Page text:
Australia’s Constitution was written more than a century ago. By then, Aboriginal and Torres Strait Islander people had lived here for more than 40,000 years, maintaining the oldest living culture on the planet.
Yet the Constitution, Australia’s rule-book, doesn’t recognise this and still allows for racial discrimination.
It begins as if Australia’s national story only started with the arrival of the British. As Harold Ludwick, a Bulgun Warra man from Cape York, puts it: “If the Constitution was the birth certificate of Australia, we’re missing half the family”.
I know that many people I have a lot of respect for don’t think that this is a useful solution, but my sense is that it would go a long, long way to acknowledging the entire history of Australian in a way that is appreciated by those who, at the moment, don’t feel properly recognised. I’ll let others discuss the details, I’m interested in the principle of redemption and reconciliation.
So what does this have to do with the question of the timing of Australia Day? I would suggest the answer is everything. Like it or not we can’t erase 26 January 1788 from history. It happened. We can’t undo it. But we can change the way that it’s viewed by dealing with the negative consequences. So here’s my suggestion, moulded by the gospel of reconciliation and redemption. Reconciliation is achieved by a proper acknowledgment of past wrongs and the offer and acceptance of forgiveness. Let’s have Recognition in the Constitution in a way that acknowledges and deals with past wrongs. Again, I don’t know what the details will look like – just embrace the concept.
And then redemption. Let’s redeem Australia Day. Look, I know for some reading this Australia Day needs no redemption but I suggest they haven’t really grasped the full scope of what happened afterwards.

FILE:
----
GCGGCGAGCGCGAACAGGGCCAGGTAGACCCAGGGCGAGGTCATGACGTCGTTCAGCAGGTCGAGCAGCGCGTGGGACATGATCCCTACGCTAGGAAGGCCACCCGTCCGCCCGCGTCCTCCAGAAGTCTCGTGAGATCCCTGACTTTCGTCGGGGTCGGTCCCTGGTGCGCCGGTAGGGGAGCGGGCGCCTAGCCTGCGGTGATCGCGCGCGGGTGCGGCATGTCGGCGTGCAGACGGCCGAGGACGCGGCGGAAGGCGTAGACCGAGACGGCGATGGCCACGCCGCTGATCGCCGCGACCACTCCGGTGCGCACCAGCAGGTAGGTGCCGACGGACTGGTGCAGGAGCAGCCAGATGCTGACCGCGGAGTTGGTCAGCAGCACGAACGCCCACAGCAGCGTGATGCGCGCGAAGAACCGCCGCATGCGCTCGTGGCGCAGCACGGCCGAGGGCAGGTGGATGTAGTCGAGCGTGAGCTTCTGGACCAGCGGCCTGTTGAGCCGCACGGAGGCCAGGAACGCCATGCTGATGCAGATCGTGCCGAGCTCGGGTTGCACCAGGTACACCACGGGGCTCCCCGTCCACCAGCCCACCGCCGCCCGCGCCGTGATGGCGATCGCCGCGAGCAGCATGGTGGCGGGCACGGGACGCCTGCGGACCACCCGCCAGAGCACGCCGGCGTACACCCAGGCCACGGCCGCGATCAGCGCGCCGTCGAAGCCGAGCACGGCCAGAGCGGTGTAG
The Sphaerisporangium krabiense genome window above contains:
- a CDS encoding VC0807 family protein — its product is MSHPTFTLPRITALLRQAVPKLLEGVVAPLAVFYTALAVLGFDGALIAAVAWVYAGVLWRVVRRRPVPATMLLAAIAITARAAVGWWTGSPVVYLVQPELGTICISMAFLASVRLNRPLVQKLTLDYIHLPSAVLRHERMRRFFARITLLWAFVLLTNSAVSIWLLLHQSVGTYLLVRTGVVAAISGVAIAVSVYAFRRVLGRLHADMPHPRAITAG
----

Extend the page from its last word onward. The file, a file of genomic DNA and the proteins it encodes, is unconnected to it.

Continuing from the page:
Let’s redeem Australia Day by having the necessary changes to the Constitution of Australia that incorporate Recognition come into effect on Australia Day. How good would it be if in a few years time the sun would rise on 26 January here in Australia and bring with it the news that a genuinely new day had dawned on the whole country; a renewing resurrection of our nation. How good would it be if a redeemed 26 January became a day that Aboriginal and Torres Strait Islander people, alongside every immigrant since 1788, joyfully embraced together because it stood for reconciliation and renewal; acknowledgement of past rights and wrongs and everything made new? Maybe if we get this right then we’d be one step closer to each one of us who lives here being able to say “I am Australian”. Together.
Of course the only genuine total renewal comes at the return of Jesus, but perhaps those of us who long for that day as our ultimate hope are best placed to work towards something like it while we wait? I think it’s worth doing if only for the excuse to explain why.
That’s my (perhaps not so) modest Gospel proposal for Australia Day. What say you?
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I don’t think there would be much objection to removing racially discriminatory phrasing from the constitution. A concern in recognising any one group in the constitution could be that it would be a ready lever for lawyers to start arguing “these people are recognised as the first people here. They had land taken from them without compensation. Compensation is owing.”
I like the idea of redeeming Australia day. I don’t think it will be a cure-all as there are people determined to stoke division no matter what.